Total Pageviews

Wednesday, April 4, 2018

SAKURA 2018: Day 1--Honolulu to Guam

I'm flying this afternoon from Honolulu to Guam.  Never been there before.  I'm primarily doing this because a United Air business class fare from Hawaii to Japan and back is around $6500 ($8800 on ANA), for this is Cherry Blossom season.  A stopover in Guam cuts the United cost to $3300.  I'm saving more than $3000.

I didn't realize Guam was right next to the Marianas Trench, with the lowest ocean depth, nearly seven miles from the surface.  It is 7,044 feet down than Mount Everest is tall.  Here are ten things you can only do on Guam, including diving the Marianas Trench.  Mind you, you can't quite get to the bottom unless you're in some kind of bathyscape.  However, you can pet a coconut crab:

There is another way to Guam, United 154.  The Island Hopper 3 times/week stops on Marshall Islands, Kwajalein Atoll, Pohnpei Island and Micronesia, before landing in Guam.  It takes 15 hours, and economy class prices range from $800 to $1400, depending where you stop.

However, there are tricky ways to reduce costsTravelingDad only paid $318, total, from Newark-HNL-MAJ-KWA-PNI-TKK-GUM-MNL-PEK-ORD-BWI.  There is also some intrigue, as you can't leave the plane and take photos around Kwajalein, for there are strategic defense hardware systems.  You need to transfer to United 737 in Guam for stops on Koror and Palau to reach Manila.  That's an extra cost.  You should read this before taking on UA154.

Guam and Molokai are somewhat similar, with Molokai slightly larger (260 square miles to 210 sm).  They are somewhat the same long shape, with Molokai mostly in the east-west direction and Guam north-south.

Guam International Airport is less than 4 miles from Tumon, where my hotel, the Westin, is located.  For some reason, their airport shuttle costs $30.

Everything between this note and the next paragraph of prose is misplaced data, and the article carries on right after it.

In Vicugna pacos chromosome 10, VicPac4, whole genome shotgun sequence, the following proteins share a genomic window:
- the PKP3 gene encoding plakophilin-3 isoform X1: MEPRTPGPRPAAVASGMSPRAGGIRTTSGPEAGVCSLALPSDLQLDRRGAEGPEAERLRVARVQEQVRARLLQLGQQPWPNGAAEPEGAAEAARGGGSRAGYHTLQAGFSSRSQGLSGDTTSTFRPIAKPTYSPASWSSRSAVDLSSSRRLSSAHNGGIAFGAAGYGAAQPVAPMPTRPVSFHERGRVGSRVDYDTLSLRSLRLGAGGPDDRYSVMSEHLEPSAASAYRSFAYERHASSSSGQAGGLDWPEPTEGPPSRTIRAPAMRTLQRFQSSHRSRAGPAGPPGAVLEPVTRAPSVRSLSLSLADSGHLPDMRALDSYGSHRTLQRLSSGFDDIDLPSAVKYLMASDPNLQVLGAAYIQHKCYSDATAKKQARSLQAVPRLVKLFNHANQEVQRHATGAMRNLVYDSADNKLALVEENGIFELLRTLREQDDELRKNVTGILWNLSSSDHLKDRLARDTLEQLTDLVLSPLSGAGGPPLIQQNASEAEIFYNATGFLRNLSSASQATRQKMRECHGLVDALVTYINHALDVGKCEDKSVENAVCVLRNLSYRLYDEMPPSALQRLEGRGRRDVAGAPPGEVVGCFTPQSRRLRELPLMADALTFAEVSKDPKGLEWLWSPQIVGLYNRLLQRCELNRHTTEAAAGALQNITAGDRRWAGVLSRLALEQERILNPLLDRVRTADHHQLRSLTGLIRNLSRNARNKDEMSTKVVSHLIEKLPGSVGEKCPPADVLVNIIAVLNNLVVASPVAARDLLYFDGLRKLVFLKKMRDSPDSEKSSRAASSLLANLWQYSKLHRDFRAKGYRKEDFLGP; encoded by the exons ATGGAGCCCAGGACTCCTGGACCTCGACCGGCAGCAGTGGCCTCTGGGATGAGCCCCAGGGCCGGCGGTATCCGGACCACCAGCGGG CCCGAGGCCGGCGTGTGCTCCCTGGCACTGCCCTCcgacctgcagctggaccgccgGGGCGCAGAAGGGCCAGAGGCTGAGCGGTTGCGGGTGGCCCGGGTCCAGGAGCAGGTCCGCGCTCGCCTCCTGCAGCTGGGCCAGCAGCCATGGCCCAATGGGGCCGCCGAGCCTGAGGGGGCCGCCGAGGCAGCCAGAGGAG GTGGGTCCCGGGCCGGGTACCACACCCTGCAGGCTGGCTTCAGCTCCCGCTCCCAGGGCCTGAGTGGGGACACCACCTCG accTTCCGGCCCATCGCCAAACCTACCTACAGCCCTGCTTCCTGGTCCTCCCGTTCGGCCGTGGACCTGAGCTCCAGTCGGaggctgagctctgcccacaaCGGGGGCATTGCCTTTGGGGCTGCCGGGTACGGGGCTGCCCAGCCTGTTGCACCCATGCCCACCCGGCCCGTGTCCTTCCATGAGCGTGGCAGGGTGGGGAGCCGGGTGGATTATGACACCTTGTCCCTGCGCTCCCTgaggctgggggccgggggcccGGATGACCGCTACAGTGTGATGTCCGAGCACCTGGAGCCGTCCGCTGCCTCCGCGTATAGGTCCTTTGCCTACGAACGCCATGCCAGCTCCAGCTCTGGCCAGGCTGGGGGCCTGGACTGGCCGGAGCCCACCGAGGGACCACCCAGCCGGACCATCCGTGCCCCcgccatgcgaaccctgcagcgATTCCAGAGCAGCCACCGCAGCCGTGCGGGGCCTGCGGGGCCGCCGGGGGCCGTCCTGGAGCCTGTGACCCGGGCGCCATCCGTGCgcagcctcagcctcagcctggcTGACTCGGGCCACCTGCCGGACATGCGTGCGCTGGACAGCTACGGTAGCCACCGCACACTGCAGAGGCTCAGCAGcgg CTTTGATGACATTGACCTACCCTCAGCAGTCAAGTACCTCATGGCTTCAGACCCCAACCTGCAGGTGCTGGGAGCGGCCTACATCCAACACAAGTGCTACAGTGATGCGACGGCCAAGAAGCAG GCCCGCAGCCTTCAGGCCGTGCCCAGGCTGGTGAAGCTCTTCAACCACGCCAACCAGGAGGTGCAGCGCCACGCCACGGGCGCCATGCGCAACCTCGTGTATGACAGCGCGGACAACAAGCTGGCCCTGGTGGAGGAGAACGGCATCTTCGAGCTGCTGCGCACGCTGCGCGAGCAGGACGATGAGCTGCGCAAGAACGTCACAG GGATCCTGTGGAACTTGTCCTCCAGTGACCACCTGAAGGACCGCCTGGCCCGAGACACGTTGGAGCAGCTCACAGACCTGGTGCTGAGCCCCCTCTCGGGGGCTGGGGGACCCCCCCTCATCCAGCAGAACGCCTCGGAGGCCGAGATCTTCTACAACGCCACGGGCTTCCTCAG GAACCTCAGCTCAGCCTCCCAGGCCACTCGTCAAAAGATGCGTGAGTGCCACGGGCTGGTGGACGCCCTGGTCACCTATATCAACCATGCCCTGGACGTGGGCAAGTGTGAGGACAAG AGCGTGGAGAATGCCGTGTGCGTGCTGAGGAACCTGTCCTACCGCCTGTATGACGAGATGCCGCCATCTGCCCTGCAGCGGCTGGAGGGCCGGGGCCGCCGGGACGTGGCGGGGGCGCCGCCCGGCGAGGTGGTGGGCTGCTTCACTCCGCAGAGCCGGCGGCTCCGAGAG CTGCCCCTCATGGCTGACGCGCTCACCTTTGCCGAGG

Not only is Guam, but I was surprised to learn that Hawaii is also considered to be part of Oceania:

I can't seem to located cherry blossom trees on Guam.  Even Honolulu has them, so I'll keep searching.  The closest thing is the Pink trumpet tree, or Tebebuia heterophylla.

This is a cousin of the Gold Tree, Tabebuia donnell-smithii.  A few of these were planted at several golf courses in Hawaii in tribute to Pearl.  This one to the right is close to Hilo High School.

In 2016 the population of Guam was 162,742, slightly more than a tenth of Hawaii's.  Residents are citizens of the USA, but without the usual rights.  At one time Agana was the capital.  It is now called Hagatna.  The island has two industries:  tourism and the U.S. Armed Forces.  There definitely is OTEC potential here.

The island is known as an unincorporated and organized territory, although it is more an American military colony.  The U.S. has seventeen non-self-governing territories in the Pacific.  Not sure what this means. 

Indigenous Guamanians are the Chamorros, and they make up 37% the local population.  They have been there now for 4000 years.  Ferdinand Magellan visited in 1521, and while he was Portuguese, he was then in service to Spain, leading to colonization by Spanish settlers in 1668.  During the Spanish-American War, the U.S. captured Guam in 1898.

There is a love-hate relationship between Guam and the U.S. Military.  It will get worse when the 5,000 Marines now on Okinawa move to Guam in 2022, with a current contingent of 6,000.  The original announcement said 8,600 service members plus 9,000 dependents, a position assailed by locals.  American culture ranges from roads named after war terms like Purple Heart Highway to other street names after naval officers.  The military occupies 28% of the land.  Guam will remain important to the USA because of China.  Nothing much will change for a long time to come

I will focus on local dishes, and among them are:
  • chorizos breakfast bowl:  chorizo is a Spanish sausage
  • kelaguen:  kind of like ceviche with grated coconut, but any meat is used, with chicken the favorite, but Spam also popular

  • kodon pika:  a spicy stew, with chicken and coconut milk
  • coconut candy:  coconut candy
  • red rice:  like Spanish rice, after all, they were part of the early culture
  • famous for barbeques, especially using the tangan-tangan wood, providing a smoky flavor
At the Daniel K. Inouye International Airport on a rainy day, looking at my plane that will take me to Guam, with Diamond Head in the background:


No comments: